Another cool feature is the live performance counter view while you’re profiling.  This perfmon look into your application’s performance allows you to pause and checkout spikes (or unexpected dips) in any of the locked counters.

Counters graph.

To see the line-by-line details, simply drag the mouse along a section of the graph to select it.  ANTS will zoom in on just that area.  You can see the “highlighted” area below in blue.

Line Graphs, Zoomed In

That spike can be diagnosed in the line view—one of our methods is that doesn’t call very often (42 times) is taking a HUGE amount of time due to another that is calling 1000+ times.  Time to drill into that code and find a way to unloop it.

Conclusion

ANTS 4.0 seems quite a bit faster than 3.2 profiling the couple of .NET 3.5 web projects that I had sitting around in development.  In the past, I tended to avoid running ANTS against local Cassini projects; however, this kept up pretty well (though I think it does explain the LdapConnection latency).

It also appears that 4.0 can profile remote IIS instances (at least it doesn’t refuse it like 3.2 does); however, I haven’t quite gotten that working with the port settings (more to learn).

I haven’t hit all of the features yet, but I’m very impressed with the new look and feel, added “while you profile” live features, and the call trees. I can’t wait for the next beta and/or gold release—it’s looking good!

Resharper 4.0.1 Beta Released

August 4, 2008 Comments off

Since the 4.0 release, the JetBrains team has been working diligently towards the 4.0.1 release.  According to Confluence, there are several hundred bug fixes between 4.0 diamond and the current build (#917) of 4.0.1.

What’s new with 4.0.1?  According to a newsgroup post from Ilya, the 4.0.1 updates revolve around bugfixes; I haven’t found any indication of additional features.  I haven’t scanned through all of the JIRA cases yet, but there’s a huge volume of “fixes”—which surprises me.  R# 4.0 has been running like a dream for me.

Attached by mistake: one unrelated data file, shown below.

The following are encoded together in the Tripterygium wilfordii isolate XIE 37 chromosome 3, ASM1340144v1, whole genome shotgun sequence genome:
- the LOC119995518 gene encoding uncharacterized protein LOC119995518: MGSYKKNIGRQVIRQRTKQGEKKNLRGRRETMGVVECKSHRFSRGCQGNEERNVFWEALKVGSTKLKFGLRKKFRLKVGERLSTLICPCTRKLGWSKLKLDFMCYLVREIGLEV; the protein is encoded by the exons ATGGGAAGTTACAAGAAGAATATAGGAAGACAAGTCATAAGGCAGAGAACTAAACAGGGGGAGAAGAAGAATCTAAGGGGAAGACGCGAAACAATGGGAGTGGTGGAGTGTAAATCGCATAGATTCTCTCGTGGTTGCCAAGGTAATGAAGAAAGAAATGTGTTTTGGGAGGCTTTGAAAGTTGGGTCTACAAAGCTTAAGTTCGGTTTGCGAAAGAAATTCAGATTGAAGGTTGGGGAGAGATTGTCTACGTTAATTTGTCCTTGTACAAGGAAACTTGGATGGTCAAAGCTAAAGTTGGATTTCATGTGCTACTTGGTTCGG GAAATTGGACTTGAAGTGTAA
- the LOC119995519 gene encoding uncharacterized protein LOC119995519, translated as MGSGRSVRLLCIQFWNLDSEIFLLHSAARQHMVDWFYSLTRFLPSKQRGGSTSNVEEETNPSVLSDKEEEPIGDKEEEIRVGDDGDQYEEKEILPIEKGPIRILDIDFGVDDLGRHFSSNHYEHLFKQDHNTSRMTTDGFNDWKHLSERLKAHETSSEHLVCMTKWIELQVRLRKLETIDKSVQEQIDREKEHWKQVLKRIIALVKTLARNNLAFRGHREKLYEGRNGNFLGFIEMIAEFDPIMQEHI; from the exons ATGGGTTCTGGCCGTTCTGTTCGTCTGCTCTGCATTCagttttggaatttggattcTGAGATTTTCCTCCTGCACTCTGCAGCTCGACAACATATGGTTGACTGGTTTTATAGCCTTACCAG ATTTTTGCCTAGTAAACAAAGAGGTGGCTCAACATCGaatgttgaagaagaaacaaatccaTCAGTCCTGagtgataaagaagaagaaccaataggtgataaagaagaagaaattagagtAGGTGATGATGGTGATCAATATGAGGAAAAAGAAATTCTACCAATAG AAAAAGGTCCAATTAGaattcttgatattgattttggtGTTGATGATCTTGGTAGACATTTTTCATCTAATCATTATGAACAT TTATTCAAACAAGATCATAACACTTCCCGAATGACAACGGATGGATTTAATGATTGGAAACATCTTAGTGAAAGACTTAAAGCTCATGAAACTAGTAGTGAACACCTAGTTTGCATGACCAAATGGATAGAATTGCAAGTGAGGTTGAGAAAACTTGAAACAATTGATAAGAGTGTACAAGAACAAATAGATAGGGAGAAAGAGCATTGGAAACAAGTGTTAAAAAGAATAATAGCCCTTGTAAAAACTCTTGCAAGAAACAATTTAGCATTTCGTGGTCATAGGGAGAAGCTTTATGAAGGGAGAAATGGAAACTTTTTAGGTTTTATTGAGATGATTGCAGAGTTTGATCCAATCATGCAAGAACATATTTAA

I’m installing 4.0.1 beta (marked “works here”) now; the joys of testing!

IQueryable Methods on ActiveReports ControlCollections

I’m currently working on a project with an extremely complex, multi-page report.  Unfortunately, a customer requirement was EXACT typography to the “Excel” report and there are hundreds (literally) of data points randomly on the page. 

There isn’t a good way to iterate through the results (it’s a very detailed grade card for elementary students) and still match the layout requirements.

So, I went about “drawing” it out—lots of Label controls, lines, boxes, and such.  To save myself a bit of time assigning DataFields, querying results, etc., I opted for a different kind of iteration—control iteration.

My schema was simple: q#i#, for the quarter and the primary data point of the report, the indicator Id.  Since my business object, a Report, was already assigned to the ActiveReport document, I could simply iterate away!

Unfortunately, if you try to determine if the detail.Controls (a ControlCollection) contains a control and it doesn’t exist—it doesn’t simply return null, it throws an exception.  In addition, the ControlCollection doesn’t have an Exists or a FindControl method.  So, you’re stuck catching exceptions.

foreach (var indicator in _indicators)

{

try

{

var indicatorHeader =

string.Format(“i{0}”, indicator.Id);

((Label)detail.Controls[indicatorHeader]).Text =

IsSpanish                                                                           

? indicator.SpanishText                                                                          : indicator.EnglishText;

}

catch (Exception)

{

continue;

}

}

Unfortunately, that destroys performance—especially with hundreds of iterations (of indicators).

There’s a way around this, at least in my opinion.  Instead of addressing the controls as part of the details.Controls ControlCollection, use a custom IQueryable collection.

Begin by adding a private variable to the report to hold the controls.  In my case, all of the controls I’ll be modifying are Label (of ARControl) controls.

private IQueryable<Label> _controls;

On my ReportStart (I’m sure I could use another method, but since these are static controls, that seemed a good place to start), dump all Label controls into a generic List object (because you cannot add into an IQueryable).

var controlList = new List<Label>();

foreach (var control in detail.Controls.OfType<Label>())

{

controlList.Add(control);

}

_controls = controlList.AsQueryable();

OR, if you want to get fancy and save a few objects:

_controls = detail.Controls.OfType<Label>().AsQueryable();

At this point, your _controls object has all of the standard LINQ goodness.  Our foreach now looks like:

foreach (var indicator in _indicators)

{

var indicatorHeader =

string.Format(“i{0}”, indicator.Id);

var indicatorControl =

_controls.SingleOrDefault(x => x.Name == indicatorHeader);

if (indicatorControl != null)

       {

              indicatorControl.Text = IsSpanish

? indicator.SpanishText

: indicator.EnglishText;

}

}

The entire block can be wrapped in a try/catch—rather than each “object check”.  The report also runs almost 100x faster.